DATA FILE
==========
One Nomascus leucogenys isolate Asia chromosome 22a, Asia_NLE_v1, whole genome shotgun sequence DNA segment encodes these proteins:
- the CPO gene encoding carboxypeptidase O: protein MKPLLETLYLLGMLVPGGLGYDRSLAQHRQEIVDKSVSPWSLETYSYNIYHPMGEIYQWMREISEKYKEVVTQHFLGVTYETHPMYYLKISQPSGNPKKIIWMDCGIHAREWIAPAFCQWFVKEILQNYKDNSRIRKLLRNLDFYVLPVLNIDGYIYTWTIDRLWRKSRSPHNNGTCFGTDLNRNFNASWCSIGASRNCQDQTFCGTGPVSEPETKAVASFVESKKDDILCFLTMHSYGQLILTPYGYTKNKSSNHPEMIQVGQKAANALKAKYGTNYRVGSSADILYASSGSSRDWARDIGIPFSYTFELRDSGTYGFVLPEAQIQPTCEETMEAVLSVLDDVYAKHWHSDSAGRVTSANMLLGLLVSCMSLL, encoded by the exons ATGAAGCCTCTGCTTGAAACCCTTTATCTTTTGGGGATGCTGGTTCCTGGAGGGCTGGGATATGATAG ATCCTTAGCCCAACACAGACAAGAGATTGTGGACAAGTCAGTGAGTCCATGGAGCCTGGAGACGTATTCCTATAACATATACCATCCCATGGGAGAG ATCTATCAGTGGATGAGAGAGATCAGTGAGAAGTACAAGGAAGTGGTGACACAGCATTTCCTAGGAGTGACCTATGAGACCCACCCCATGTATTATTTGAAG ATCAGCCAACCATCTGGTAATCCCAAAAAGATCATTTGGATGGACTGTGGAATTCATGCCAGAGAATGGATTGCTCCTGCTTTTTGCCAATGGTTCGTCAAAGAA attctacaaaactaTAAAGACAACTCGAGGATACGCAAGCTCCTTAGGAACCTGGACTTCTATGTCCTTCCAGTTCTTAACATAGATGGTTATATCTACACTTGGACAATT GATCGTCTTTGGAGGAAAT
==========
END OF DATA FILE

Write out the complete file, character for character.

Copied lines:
One Nomascus leucogenys isolate Asia chromosome 22a, Asia_NLE_v1, whole genome shotgun sequence DNA segment encodes these proteins:
- the CPO gene encoding carboxypeptidase O: protein MKPLLETLYLLGMLVPGGLGYDRSLAQHRQEIVDKSVSPWSLETYSYNIYHPMGEIYQWMREISEKYKEVVTQHFLGVTYETHPMYYLKISQPSGNPKKIIWMDCGIHAREWIAPAFCQWFVKEILQNYKDNSRIRKLLRNLDFYVLPVLNIDGYIYTWTIDRLWRKSRSPHNNGTCFGTDLNRNFNASWCSIGASRNCQDQTFCGTGPVSEPETKAVASFVESKKDDILCFLTMHSYGQLILTPYGYTKNKSSNHPEMIQVGQKAANALKAKYGTNYRVGSSADILYASSGSSRDWARDIGIPFSYTFELRDSGTYGFVLPEAQIQPTCEETMEAVLSVLDDVYAKHWHSDSAGRVTSANMLLGLLVSCMSLL, encoded by the exons ATGAAGCCTCTGCTTGAAACCCTTTATCTTTTGGGGATGCTGGTTCCTGGAGGGCTGGGATATGATAG ATCCTTAGCCCAACACAGACAAGAGATTGTGGACAAGTCAGTGAGTCCATGGAGCCTGGAGACGTATTCCTATAACATATACCATCCCATGGGAGAG ATCTATCAGTGGATGAGAGAGATCAGTGAGAAGTACAAGGAAGTGGTGACACAGCATTTCCTAGGAGTGACCTATGAGACCCACCCCATGTATTATTTGAAG ATCAGCCAACCATCTGGTAATCCCAAAAAGATCATTTGGATGGACTGTGGAATTCATGCCAGAGAATGGATTGCTCCTGCTTTTTGCCAATGGTTCGTCAAAGAA attctacaaaactaTAAAGACAACTCGAGGATACGCAAGCTCCTTAGGAACCTGGACTTCTATGTCCTTCCAGTTCTTAACATAGATGGTTATATCTACACTTGGACAATT GATCGTCTTTGGAGGAAAT